Background: More aggressive management may be warranted for patients with acute pulmonary embolism (PE) and the greatest pulmonary vascular obstruction. We hypothesized that a scoring system based on the ECG might identify such patients.
Methods: Consecutive patients investigated for PE at Christchurch Hospital between 1997 and 2002 with high-probability ventilation/perfusion (V̇/Q̇) scan findings were studied. The ECG obtained closest to and within 48 h of the scan was scored by two independent observers, and the mean ECG score was calculated. V̇/Q̇ scan findings were categorized into those with < 30%, 30 to 50%, and > 50% perfusion defect by two independent observers experienced in V̇/Q̇ interpretation. A consensus score was taken when disagreement occurred.
Results: Two hundred twenty-nine patients were included in the study. The interobserver agreement for ECG score was 0.96 (Cronbach α) and V̇/Q̇ score was 0.55 (κ). The ECG predicted those with the greatest amount of perfusion defects. Mean ECG score was 2.6 (SD 2.8) in patients with < 30% perfusion defect, 3.2 (SD 2.9) in patients with 30 to 50% perfusion defect, and 5.3 (SD 3.7) in patients with > 50% perfusion defect. The area under the receiver operating characteristic curve for ECG score and those with > 50% perfusion defect was 0.71 (SE 0.04). An ECG score of ≥ 3 predicted those with > 50% perfusion defect with a sensitivity of 70% (95% confidence interval [CI], 59 to 81%), and a specificity of 59% (95% CI, 51 to 67%).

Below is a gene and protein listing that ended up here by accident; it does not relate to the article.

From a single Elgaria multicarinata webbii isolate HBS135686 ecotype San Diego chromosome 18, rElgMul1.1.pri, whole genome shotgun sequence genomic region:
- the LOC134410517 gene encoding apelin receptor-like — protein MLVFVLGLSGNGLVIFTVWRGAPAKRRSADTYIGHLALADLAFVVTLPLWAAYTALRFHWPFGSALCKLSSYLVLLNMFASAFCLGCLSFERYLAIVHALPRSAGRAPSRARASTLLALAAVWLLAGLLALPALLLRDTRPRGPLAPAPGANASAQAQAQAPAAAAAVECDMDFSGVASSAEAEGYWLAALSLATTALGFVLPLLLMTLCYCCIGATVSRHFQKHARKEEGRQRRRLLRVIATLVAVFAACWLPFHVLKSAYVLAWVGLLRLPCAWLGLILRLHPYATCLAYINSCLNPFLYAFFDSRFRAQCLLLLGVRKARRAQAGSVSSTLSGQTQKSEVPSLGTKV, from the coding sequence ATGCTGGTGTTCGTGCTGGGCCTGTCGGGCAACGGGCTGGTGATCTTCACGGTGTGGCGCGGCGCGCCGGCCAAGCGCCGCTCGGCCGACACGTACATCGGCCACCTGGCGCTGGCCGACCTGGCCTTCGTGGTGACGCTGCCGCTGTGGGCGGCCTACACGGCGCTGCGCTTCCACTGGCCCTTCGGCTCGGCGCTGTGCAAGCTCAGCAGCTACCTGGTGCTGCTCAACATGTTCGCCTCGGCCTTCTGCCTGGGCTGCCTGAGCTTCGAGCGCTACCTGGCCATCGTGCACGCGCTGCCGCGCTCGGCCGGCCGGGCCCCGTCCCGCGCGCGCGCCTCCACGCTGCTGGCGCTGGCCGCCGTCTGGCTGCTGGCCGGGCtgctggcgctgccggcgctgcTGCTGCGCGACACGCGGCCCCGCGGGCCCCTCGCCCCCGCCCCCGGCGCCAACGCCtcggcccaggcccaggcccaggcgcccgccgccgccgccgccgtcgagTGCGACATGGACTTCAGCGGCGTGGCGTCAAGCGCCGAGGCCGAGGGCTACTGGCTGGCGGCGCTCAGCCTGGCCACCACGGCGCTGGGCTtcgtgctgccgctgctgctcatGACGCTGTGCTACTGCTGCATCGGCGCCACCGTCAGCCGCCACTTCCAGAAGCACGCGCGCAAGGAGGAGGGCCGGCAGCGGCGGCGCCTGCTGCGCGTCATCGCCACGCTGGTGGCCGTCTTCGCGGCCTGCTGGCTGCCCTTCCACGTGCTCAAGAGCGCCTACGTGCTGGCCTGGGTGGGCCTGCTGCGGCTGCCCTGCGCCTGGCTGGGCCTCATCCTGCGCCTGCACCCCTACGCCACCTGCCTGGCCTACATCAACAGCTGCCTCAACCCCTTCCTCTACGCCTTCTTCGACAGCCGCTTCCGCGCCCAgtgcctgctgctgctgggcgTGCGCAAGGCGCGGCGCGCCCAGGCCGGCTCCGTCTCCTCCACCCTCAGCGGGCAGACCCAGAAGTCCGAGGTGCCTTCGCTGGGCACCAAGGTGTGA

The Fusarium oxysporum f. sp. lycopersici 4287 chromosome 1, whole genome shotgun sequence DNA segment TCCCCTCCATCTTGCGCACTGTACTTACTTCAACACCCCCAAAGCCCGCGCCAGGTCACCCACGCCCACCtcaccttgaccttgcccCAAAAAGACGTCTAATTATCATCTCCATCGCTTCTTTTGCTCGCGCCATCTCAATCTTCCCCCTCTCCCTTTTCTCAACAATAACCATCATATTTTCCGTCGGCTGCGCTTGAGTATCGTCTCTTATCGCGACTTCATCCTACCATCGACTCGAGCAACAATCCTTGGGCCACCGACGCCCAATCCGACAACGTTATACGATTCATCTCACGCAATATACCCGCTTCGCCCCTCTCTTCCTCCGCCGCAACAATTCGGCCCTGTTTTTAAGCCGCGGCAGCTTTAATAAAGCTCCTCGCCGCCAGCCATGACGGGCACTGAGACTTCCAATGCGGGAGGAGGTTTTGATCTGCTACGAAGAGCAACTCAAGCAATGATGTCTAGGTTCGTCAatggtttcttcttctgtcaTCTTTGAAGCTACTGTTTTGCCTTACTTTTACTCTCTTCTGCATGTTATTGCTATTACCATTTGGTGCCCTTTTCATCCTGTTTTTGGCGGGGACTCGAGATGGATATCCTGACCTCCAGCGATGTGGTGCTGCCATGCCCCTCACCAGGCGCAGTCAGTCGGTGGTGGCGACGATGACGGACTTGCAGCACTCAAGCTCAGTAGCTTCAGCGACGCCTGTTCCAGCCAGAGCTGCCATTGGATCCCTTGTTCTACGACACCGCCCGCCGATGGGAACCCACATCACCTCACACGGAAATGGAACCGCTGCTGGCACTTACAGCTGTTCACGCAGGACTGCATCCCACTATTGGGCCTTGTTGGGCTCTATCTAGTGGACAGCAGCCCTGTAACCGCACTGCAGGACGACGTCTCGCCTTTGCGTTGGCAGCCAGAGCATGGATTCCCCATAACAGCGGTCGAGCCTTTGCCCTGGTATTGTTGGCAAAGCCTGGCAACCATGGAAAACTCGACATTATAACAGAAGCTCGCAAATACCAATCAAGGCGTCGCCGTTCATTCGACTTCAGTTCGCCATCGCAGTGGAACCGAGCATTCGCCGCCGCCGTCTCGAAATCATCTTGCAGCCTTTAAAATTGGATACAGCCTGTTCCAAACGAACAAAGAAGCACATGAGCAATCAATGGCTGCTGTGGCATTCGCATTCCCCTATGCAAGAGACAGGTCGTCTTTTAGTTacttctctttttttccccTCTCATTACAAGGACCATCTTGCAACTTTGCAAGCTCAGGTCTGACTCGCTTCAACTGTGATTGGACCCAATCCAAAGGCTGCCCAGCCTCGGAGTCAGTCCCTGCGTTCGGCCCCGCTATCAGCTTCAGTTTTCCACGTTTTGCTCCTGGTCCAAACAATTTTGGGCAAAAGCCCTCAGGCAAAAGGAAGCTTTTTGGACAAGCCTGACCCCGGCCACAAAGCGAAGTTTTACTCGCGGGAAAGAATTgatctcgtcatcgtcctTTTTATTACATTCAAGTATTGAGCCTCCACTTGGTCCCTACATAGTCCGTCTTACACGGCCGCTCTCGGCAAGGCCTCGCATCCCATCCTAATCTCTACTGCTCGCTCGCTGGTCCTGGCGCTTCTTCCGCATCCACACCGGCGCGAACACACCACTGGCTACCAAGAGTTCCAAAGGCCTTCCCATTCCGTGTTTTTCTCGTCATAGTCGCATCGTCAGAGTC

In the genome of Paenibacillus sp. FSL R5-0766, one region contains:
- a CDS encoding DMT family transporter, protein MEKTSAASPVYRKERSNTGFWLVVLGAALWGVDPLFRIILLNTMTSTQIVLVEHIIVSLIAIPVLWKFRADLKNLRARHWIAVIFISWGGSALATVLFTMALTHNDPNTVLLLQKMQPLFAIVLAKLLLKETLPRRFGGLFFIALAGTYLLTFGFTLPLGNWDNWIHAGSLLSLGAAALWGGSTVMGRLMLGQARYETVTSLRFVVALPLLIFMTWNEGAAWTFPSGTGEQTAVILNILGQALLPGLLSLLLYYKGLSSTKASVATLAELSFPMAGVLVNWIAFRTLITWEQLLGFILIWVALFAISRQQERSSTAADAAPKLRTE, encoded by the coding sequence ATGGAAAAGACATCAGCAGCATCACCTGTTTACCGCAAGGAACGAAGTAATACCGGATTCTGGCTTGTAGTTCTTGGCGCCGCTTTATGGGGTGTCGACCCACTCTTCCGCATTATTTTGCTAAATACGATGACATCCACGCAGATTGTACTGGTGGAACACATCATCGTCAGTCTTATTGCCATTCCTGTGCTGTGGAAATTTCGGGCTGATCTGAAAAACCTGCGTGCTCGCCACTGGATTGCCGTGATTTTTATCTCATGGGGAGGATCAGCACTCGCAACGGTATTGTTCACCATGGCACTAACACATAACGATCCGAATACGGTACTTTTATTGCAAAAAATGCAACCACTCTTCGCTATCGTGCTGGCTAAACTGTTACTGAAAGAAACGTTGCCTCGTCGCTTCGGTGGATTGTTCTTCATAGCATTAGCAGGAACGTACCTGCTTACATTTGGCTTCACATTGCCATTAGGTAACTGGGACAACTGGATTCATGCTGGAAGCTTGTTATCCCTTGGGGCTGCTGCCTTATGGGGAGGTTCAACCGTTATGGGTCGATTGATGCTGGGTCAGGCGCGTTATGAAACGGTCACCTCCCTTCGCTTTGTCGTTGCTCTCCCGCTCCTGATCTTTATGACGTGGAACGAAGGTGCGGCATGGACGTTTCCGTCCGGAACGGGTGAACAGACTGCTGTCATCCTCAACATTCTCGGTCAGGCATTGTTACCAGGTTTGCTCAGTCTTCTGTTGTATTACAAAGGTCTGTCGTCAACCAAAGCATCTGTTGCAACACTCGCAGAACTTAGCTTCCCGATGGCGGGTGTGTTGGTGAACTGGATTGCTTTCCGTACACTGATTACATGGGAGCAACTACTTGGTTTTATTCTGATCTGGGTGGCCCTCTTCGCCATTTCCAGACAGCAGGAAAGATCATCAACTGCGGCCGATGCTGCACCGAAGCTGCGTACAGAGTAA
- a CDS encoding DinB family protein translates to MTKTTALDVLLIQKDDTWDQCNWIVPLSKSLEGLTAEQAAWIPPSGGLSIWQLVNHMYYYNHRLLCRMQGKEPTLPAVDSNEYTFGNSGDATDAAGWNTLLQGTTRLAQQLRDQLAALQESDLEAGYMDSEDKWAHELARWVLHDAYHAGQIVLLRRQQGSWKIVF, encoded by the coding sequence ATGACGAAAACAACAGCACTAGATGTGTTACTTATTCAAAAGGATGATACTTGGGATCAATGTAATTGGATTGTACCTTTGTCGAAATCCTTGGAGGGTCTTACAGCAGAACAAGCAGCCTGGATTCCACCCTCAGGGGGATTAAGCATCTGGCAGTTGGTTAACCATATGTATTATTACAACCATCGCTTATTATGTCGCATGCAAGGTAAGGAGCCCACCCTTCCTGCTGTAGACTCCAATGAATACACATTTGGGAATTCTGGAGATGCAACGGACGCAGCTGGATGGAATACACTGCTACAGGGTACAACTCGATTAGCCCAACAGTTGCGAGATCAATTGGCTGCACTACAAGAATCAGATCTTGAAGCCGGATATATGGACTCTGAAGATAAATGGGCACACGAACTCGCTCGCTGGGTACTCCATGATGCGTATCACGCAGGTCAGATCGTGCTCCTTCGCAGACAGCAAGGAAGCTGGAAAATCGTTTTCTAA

Conclusion: An ECG score, simple to derive, predicts those with the greatest percentage of perfusion defect. Using the ECG for management warrants prospective evaluation.